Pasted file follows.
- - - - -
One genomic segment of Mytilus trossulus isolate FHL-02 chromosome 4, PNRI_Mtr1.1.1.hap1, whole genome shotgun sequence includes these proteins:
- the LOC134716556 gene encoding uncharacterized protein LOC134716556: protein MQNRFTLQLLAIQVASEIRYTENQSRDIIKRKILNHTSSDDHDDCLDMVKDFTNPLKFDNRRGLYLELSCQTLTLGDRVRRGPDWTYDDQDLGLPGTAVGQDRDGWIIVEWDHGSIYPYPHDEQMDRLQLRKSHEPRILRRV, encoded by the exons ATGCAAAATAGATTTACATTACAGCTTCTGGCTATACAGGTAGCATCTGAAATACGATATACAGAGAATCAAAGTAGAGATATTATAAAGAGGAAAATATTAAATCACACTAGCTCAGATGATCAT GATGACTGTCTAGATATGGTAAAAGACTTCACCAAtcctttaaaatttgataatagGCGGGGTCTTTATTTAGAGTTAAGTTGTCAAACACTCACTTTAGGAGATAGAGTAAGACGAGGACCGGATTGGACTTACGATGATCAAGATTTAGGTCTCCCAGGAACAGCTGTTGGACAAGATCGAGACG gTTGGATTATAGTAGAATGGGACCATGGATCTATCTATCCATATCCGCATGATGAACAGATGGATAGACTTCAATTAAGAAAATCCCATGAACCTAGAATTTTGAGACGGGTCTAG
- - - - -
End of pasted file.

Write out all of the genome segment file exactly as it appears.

One genomic segment of Mytilus trossulus isolate FHL-02 chromosome 4, PNRI_Mtr1.1.1.hap1, whole genome shotgun sequence includes these proteins:
- the LOC134716556 gene encoding uncharacterized protein LOC134716556: protein MQNRFTLQLLAIQVASEIRYTENQSRDIIKRKILNHTSSDDHDDCLDMVKDFTNPLKFDNRRGLYLELSCQTLTLGDRVRRGPDWTYDDQDLGLPGTAVGQDRDGWIIVEWDHGSIYPYPHDEQMDRLQLRKSHEPRILRRV, encoded by the exons ATGCAAAATAGATTTACATTACAGCTTCTGGCTATACAGGTAGCATCTGAAATACGATATACAGAGAATCAAAGTAGAGATATTATAAAGAGGAAAATATTAAATCACACTAGCTCAGATGATCAT GATGACTGTCTAGATATGGTAAAAGACTTCACCAAtcctttaaaatttgataatagGCGGGGTCTTTATTTAGAGTTAAGTTGTCAAACACTCACTTTAGGAGATAGAGTAAGACGAGGACCGGATTGGACTTACGATGATCAAGATTTAGGTCTCCCAGGAACAGCTGTTGGACAAGATCGAGACG gTTGGATTATAGTAGAATGGGACCATGGATCTATCTATCCATATCCGCATGATGAACAGATGGATAGACTTCAATTAAGAAAATCCCATGAACCTAGAATTTTGAGACGGGTCTAG